• Becoming American means following the rules. It means respecting your neighbors, in your own neighborhood. — Francine Sharp, 73, retired teacher in Kansas (born in Kansas)
  • If you work hard, you get good things in life. — José, college student/roofer; immigrant without legal status in Tulsa, Oklahoma (born in Mexico)
  • Being American is making a change and making good changes. Being American is being welcoming, being caring about other people, being proud of the country. And it’s forgiveness. It’s not holding grudges on anything — I mean, where’s that going to get you? — Natalie Villafranca, 14, in Texas (born in Dallas)
  • Being American means protection by the law. Anyone can say whatever they want and, even if I don’t agree with them, they’re still protected by the law it’s my job to enforce. That’s their freedom. That’s their right. — Sean Larkin, 40, sergeant with Tulsa Police Department’s gang unit in Tulsa, Oklahoma (born in Virginia)
  • Being American is red, white and blue and being free. It doesn’t matter what language you speak; if you’re born in America, you’re still American. No matter what you look like, no matter what. — Sebastien de la Cruz, 12, student who gained attention, and backlash, when he sang the national anthem during the 2013 NBA finals in a mariachi outfit (born and lives in San Antonio)
  • I want all girls, especially girls of color, to know that they can be a part of science. And more than that, they can be leaders in science. I want them to know that, because I know that I am America. That I am science. I’m just the part that people refuse to recognize. — Taylor R., 13, speaking about her ambitions at the March for Science in April 2017
  1. Personal control over the environment: Americans believe that they are responsible for taking control of what happens to them. Fate or destiny does not play a part in how their lives turn out but rather hard work and initiative to pursue a better life.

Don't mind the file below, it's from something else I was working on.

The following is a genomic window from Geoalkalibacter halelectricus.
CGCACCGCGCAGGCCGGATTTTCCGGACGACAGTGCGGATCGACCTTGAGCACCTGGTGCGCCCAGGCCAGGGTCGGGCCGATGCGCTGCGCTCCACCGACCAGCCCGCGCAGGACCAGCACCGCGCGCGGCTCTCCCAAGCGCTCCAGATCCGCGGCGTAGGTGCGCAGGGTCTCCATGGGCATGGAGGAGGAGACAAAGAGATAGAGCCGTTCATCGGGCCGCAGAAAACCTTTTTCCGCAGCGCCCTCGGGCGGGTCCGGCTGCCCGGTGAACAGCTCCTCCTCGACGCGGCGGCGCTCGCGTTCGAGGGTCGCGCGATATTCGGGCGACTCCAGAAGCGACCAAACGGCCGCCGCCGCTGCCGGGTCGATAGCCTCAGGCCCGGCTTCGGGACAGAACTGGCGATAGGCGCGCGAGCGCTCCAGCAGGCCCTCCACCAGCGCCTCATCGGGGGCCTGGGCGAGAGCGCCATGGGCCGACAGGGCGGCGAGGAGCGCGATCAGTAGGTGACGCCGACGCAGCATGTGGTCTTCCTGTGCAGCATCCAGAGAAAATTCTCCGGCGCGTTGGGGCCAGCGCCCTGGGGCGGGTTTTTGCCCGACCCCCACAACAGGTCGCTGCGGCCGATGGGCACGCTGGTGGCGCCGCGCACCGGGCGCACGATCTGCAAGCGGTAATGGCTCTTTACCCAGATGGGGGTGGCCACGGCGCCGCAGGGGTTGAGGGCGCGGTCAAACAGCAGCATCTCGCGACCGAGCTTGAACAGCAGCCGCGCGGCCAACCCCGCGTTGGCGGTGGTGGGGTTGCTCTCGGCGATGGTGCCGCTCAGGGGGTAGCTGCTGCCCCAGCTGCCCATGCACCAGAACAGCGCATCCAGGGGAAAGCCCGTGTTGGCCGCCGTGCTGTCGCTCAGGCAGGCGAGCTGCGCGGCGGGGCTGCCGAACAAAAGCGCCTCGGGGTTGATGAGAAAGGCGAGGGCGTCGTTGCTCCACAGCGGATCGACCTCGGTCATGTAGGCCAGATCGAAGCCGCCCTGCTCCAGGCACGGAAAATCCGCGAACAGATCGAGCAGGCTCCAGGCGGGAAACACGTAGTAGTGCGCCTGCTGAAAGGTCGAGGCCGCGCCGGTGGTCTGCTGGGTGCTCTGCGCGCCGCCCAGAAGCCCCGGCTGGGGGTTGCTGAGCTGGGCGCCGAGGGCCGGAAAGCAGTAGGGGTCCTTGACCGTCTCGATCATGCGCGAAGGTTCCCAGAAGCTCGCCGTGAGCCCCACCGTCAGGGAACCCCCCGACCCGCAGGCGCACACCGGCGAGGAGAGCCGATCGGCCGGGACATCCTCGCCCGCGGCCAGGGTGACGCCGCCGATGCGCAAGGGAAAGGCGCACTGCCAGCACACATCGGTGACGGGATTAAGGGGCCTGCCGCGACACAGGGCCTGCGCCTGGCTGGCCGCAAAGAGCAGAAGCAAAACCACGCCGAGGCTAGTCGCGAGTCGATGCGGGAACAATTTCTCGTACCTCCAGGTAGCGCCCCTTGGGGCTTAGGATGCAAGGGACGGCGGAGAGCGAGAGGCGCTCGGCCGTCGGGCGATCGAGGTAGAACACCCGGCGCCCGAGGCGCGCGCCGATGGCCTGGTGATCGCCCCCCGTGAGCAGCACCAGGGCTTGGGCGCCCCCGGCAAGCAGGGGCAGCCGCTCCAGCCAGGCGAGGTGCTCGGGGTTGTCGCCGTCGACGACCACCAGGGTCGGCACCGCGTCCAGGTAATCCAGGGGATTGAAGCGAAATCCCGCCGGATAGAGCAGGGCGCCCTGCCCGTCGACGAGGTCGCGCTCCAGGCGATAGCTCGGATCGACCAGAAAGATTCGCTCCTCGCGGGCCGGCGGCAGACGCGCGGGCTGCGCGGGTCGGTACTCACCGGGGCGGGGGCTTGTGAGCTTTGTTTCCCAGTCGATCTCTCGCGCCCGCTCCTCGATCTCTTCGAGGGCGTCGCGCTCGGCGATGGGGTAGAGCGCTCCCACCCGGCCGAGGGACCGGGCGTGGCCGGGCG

2. Change is seen as natural and positive: Change is good and often associated with progress and improvement. To Americans, it’s essential to development and growth.
  3. Time and its control: Time is considered an important commodity and needs to be used wisely. This philosophy has enabled Americans to be highly productive, and productivity is highly valued in the United States.
  4. Equality and fairness: Americans believe that all people are “created equal” and should all have the equal opportunity to succeed. People are important as individuals, not from which family they come from.
  5. Individualism and independence: Americans view themselves as highly individualistic in their thoughts and actions. They believe in the right to express their opinions anywhere at any time. Each person is a unique individual, and a high value is placed on personal style and action.
  6. Self-help/initiative: Americans take pride in what they can accomplish as individuals, not a part of a collective or as a right of birth. Getting ahead requires individual effort.
  7. Competition: Competition is seen as bringing out the best in an individual, and free enterprise leads to progress and produces success.
  8. Future orientation: The past is devalued, and Americans believe that the future will be better and happier. They believe that “the best is yet to come.”
  9. Action/work orientation: Americans emphasize “doing” and regard what one does for a living as part of their identity. Active engagement and planning are seen as valuable. “Don’t just stand there, do something” is a basic American attitude.
  10. Informality: High emphasis is placed on a casual approach to many things, including social interactions, clothes, and communication styles.
  11. Directness/openness/honesty: A preferred approach to negative information is directness, and Americans consider anything other than openness as dishonest and insincere. Honesty is equated with being blunt, and “telling it like it is” is often admired.
  12. Practicality/efficiency: Practicality is given the highest priority when making important decisions. Americans try to avoid being “too sentimental” when making decisions.
  13. Materialism/greed: Higher priority is given to obtaining, maintaining, and protecting material objects than developing and enjoying relationships with others. Material objects are viewed as benefits of hard work.



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Paul Segreto

Paul Segreto

CEO at Acceler8Success Group. My goal is to be a resource for current & aspiring entrepreneurs. I strive to connect the right people, brands & opportunities!